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Public wants NHS to prioritise 7-day GP access

People put weekend GP access second-only to elderly care – ahead of care closer to home

Louise Prime

Wednesday, 24 June 2015

The public believes the NHS should prioritise 7-days-a-week access to GP services above almost everything else except care of the elderly, according to the latest poll results revealed this morning. GP leaders said commissioners would have to explore whether people were asking to be able to see any GP at weekends for ‘unscheduled conditions’, which could help reduce unnecessary use of emergency services and hospital visits, or for more general access, which would have additional resource implications.

Health+Care and Commissioning is holding a conference at London’s ExCel  today and tomorrow, and asked YouGov to conducted the research so it could “provide direction for the current cohort of NHS commissioners”. Over two days last week YouGov questioned 2,052 adults online, and weighted their responses to be representative of all adults in Great Britain.

They asked “Which, if any, of the following do you think the NHS should prioritise over the next five years (i.e. up to 2020). Please select all that apply.” Responses were: care for the elderly 57%; access to GPs at weekends 54%; care closer to home (e.g. care at home or in local clinics outside hospital) 51%; prevention (i.e. tackling public health issues like smoking and obesity) 46%; greater use of technology (e.g. Skype consultations, health monitoring wearables) 27%; other 5%; don’t know 6%.

One of the conference chairs, Dr Michael Dixon, who is the chair of NHS Alliance as well as senior adviser to NHS Clinical Commissioners, said: “The findings on elderly care support the Secretary of State’s emphasis on personal care with an accountable clinician. Together with the public view that access to GPs at the weekend is also a high priority, this starts an important debate about the increased importance of primary care. Commissioners now need to explore exactly what sort of access patients actually want, and whether this is just for unscheduled conditions – and can be with any local GP thus preventing unnecessary hospital use – or whether patients and public are asking more than this at a time of limited manpower and resources.”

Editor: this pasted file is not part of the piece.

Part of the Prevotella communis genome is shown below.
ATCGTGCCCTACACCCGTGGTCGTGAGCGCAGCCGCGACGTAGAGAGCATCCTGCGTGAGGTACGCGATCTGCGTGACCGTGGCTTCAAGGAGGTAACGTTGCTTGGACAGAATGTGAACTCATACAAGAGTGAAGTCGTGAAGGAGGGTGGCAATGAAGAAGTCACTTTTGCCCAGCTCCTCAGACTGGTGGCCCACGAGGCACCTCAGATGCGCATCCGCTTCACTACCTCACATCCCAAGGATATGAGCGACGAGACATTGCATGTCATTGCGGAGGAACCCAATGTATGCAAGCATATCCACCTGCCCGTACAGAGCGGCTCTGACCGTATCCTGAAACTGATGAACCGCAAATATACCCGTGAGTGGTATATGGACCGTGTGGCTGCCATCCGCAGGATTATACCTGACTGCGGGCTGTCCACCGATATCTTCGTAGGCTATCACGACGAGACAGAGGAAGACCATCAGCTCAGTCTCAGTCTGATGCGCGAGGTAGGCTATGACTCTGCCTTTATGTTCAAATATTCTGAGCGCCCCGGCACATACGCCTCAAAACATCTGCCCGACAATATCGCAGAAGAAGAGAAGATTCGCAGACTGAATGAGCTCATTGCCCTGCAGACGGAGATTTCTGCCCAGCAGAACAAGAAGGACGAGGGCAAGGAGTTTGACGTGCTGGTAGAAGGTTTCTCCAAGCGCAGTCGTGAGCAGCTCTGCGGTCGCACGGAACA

He pointed out that there could be no universal solution for all regions. He said: “Funding streams also need review. There is no ‘one size fits all’ solution; what works for my GP colleagues in Brixton won’t necessarily work for me in rural Devon, so we must take a pragmatic approach to implementation. Done sensibly we should expect to see some easing of pressure on emergency services.”

But only last week, when Jeremy Hunt unveiled his ‘new deal’ for GPs, Dr Maureen Baker warned that GPs simply could not provide routine care 7 days a week, without more doctors and more funding, particularly in the many areas where GP shortages were so severe that they were already struggling even to provide a five-day service. The RCGP chair said: “Many practices are already providing extended opening hours in the evening and at weekends and access to GPs for urgent care is available through GP out of hours services 24/7 ...

“We believe that the emphasis should be on strengthening and better resourcing for existing GP out-of-hours services, staffed in the main by local GPs – and on ensuring that patients and the public are aware of the services that are available to them so that they can have better access to the skills of a GP 24/7 when they need them.”

Professor Rob Darracott, chief executive of Pharmacy Voice, argued that GPs didn’t have to meet this demand alone as it would sometimes be more appropriate for people to see other professionals. He said: “In many situations an intervention by a practice nurse or community pharmacist can be just as valuable to the patient.”

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